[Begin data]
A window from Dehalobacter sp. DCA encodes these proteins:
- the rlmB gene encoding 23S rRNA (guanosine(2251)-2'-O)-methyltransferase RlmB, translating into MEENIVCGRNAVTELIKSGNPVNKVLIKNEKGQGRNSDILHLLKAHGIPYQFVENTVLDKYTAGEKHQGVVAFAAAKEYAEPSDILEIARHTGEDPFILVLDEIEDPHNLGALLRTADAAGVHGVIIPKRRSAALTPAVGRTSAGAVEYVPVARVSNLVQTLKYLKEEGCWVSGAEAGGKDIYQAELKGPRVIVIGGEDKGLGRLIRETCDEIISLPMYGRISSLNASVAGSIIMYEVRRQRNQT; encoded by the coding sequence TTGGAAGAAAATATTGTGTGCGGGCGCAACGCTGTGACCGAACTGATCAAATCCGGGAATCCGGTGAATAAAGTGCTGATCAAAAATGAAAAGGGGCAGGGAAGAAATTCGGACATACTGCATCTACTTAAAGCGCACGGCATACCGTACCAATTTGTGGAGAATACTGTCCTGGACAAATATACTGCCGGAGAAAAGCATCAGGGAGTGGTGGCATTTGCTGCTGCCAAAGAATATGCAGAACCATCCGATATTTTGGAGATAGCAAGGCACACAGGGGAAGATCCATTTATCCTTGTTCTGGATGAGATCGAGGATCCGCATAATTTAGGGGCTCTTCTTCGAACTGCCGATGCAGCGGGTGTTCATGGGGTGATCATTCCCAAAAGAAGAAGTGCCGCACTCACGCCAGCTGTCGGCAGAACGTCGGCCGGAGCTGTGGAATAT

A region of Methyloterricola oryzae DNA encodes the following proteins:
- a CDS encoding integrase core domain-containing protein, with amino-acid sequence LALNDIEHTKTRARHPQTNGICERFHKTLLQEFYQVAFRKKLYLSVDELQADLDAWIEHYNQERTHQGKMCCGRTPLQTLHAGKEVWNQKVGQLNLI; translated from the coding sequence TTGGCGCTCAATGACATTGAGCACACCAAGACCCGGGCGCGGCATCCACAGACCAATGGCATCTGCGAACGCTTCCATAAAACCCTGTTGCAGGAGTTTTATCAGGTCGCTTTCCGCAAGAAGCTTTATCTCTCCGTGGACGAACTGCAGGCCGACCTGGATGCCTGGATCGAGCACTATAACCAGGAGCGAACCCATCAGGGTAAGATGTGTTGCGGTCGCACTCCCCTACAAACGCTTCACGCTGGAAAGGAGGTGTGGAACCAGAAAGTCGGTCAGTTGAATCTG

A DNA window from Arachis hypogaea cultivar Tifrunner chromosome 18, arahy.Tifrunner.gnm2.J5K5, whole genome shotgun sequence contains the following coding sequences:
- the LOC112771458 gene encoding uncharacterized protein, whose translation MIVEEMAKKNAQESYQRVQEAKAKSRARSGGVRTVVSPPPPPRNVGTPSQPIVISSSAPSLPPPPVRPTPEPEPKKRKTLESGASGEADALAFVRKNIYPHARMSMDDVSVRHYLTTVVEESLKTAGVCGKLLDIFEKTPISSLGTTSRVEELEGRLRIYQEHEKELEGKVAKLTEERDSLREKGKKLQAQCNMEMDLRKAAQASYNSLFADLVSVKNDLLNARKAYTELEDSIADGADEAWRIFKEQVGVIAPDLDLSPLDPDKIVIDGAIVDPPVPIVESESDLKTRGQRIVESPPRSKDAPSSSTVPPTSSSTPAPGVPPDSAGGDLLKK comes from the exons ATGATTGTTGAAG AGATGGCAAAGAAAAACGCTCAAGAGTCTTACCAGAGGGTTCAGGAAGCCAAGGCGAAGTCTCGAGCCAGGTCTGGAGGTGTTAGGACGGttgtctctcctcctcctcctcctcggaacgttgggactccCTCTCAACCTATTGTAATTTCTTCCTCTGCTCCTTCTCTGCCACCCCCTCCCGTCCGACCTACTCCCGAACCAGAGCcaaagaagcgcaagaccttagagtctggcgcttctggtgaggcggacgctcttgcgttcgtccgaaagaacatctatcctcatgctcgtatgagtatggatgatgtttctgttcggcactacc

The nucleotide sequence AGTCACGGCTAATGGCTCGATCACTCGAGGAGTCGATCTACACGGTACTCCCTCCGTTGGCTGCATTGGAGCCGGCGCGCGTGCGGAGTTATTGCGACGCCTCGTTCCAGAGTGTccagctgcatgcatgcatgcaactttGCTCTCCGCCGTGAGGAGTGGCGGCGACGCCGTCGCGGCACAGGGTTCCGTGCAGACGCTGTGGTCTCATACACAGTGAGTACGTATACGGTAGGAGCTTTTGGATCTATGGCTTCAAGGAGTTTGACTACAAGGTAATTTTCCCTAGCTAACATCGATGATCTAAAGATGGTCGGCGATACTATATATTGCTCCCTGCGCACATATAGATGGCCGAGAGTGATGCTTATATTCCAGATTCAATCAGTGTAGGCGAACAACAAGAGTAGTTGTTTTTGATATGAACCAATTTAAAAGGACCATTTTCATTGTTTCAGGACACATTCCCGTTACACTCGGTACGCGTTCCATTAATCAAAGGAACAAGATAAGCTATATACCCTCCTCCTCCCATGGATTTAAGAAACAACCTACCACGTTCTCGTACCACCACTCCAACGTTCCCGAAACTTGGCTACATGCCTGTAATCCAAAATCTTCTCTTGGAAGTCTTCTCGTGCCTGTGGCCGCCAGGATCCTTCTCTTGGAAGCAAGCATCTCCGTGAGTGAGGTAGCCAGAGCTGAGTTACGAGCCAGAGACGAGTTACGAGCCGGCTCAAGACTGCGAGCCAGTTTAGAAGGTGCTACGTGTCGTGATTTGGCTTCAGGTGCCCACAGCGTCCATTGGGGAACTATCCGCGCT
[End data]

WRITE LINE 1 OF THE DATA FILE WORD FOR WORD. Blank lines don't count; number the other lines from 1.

A window from Dehalobacter sp. DCA encodes these proteins: